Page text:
Exposure to Violence Across the Social Ecosystem and the Development of Aggression: A Test of Ecological Theory in the Israeli-Palestinian Conflict

Paul Boxer*, L. Rowell Huesmann, Eric F. Dubow, Simha F. Landau, Shira Dvir Gvirsman, Khalil Shikaki, Jeremy Ginges

*Corresponding author for this work

Research output: Contribution to journalArticlepeer-review

Abstract

Bronfenbrenner's (1979) ecological model proposes that events in higher order social ecosystems should influence human development through their impact on events in lower order social ecosystems. This proposition was tested with respect to ecological violence and the development of children's aggression via analyses of 3 waves of data (1 wave yearly for 3years) from 3 age cohorts (starting ages: 8, 11, and 14) representing three populations in the Middle East: Palestinians (N=600), Israeli Jews (N=451), and Israeli Arabs (N=450). Results supported a hypothesized model in which ethnopolitical violence increases community, family, and school violence and children's aggression. Findings are discussed with respect to ecological and observational learning perspectives on the development of aggressive behavior.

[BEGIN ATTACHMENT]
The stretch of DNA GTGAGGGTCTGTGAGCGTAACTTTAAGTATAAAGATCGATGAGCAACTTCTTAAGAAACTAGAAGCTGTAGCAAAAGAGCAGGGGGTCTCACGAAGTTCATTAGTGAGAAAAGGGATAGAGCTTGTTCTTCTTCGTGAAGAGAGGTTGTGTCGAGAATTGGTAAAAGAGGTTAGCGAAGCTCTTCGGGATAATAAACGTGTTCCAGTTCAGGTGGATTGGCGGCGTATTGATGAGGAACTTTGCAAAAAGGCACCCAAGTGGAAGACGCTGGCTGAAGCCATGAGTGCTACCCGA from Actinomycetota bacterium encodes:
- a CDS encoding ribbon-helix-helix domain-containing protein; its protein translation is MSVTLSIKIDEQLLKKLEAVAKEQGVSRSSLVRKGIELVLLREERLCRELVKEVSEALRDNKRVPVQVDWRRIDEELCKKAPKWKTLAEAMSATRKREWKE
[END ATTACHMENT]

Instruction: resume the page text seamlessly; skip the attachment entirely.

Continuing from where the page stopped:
Original languageEnglish
Pages (from-to)163-177
Number of pages15
JournalChild Development
Volume84
Issue number1
DOIs
StatePublished - Jan 2013
Externally publishedYes

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